Sentences are meaningful expressions created from one or more words. Just as individual sounds combine to express a meaningful word, multiple words combine to create a meaningful sentence.
The lessons in this topic will focus on how words interact with each other within a sentence.
Expanding a basic sentence
The most basic Sanskrit sentence is a single verb:
As we learned during the core lessons, verb can express four kinds of information: person, number, tense-mood, and prayoga.
We can add other words to this basic sentence to extend or modify its basic meaning. For example, we can express who is performing the act of “going” by adding a nominal word:
We can also specify the destination of the action:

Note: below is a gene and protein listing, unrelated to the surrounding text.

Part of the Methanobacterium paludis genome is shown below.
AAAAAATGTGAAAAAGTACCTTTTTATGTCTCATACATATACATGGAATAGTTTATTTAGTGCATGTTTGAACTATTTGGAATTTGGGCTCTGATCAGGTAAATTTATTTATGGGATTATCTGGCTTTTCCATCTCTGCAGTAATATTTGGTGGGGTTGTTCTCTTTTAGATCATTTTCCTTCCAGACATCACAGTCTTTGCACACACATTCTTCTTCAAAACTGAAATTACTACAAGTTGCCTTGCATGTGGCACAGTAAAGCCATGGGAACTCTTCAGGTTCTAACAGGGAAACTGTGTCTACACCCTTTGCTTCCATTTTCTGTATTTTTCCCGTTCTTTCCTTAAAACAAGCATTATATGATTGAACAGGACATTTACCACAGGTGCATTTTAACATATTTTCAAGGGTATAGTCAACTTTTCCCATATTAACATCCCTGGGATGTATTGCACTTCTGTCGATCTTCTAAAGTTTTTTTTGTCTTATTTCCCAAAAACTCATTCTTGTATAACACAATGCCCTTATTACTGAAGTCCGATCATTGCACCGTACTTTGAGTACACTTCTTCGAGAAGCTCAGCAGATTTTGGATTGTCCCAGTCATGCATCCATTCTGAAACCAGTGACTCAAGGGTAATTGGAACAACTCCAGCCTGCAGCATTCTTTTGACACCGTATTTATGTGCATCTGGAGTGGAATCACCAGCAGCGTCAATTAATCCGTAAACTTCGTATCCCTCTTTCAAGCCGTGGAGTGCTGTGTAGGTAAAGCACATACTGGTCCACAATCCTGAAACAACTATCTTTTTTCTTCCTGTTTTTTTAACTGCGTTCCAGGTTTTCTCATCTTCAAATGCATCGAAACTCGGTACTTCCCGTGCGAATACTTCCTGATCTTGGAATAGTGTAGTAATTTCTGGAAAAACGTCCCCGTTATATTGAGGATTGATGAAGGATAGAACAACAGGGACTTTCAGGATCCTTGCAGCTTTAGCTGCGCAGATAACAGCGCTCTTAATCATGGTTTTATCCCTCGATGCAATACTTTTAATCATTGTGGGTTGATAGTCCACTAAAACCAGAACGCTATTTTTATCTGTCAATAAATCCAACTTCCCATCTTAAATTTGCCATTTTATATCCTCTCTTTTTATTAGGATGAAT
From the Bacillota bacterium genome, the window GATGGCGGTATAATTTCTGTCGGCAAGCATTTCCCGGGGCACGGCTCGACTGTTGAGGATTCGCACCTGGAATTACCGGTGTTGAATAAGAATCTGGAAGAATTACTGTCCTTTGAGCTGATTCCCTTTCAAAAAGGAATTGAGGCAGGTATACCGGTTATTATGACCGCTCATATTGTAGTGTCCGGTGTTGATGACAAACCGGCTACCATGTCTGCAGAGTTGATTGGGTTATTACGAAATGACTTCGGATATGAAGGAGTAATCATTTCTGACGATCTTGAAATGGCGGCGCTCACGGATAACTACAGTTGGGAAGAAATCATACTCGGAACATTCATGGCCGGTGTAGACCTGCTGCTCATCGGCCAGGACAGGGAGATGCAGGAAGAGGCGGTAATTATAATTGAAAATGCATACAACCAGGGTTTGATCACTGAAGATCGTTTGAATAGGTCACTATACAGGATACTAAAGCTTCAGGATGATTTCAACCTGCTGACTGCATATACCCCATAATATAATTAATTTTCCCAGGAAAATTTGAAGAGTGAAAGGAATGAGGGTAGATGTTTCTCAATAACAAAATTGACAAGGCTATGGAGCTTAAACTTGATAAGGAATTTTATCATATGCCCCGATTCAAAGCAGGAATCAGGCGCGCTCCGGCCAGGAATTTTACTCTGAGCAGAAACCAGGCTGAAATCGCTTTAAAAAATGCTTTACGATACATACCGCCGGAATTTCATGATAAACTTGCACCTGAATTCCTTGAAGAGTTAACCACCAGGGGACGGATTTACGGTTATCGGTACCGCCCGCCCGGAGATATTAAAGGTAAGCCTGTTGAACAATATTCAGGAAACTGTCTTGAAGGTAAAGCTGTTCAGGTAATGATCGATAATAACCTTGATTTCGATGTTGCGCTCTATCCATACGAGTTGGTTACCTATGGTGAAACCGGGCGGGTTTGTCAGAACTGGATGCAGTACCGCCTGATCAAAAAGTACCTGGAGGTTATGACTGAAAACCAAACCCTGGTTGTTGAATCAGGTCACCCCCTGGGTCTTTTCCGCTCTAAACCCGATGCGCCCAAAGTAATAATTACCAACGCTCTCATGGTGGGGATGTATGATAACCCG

रामो वनं गच्छति।
rāmo vanaṃ gacchati.
Rama goes to the forest.
Or various other kinds of information:
रामो सीतया सह वनम् अयोध्याया गच्छति।
rāmo sītayā saha vanam ayodhyāyā gacchati.
Rama goes with Sita to the forest from Ayodhya.
As we add more and more nominal words, we add more and more detail to our original verb.
If we use a verb like asti (“is”), we can express that one thing is another:
रामो राजपुत्रो ऽस्ति।
rāmo rājaputro 'sti.
Rama is a prince.
रामो बलवान् अस्ति।
rāmo balavān asti.
Rama is strong.
But we can also remove the verb asti entirely. Why can we do so? If no verb is provided, the verb asti is assumed by default. So we can also rephrase the two examples above to avoid the word asti:
Rama (is) a prince.
Rama is strong.
Sentences without a verb are sometimes called verbless or nominal sentences.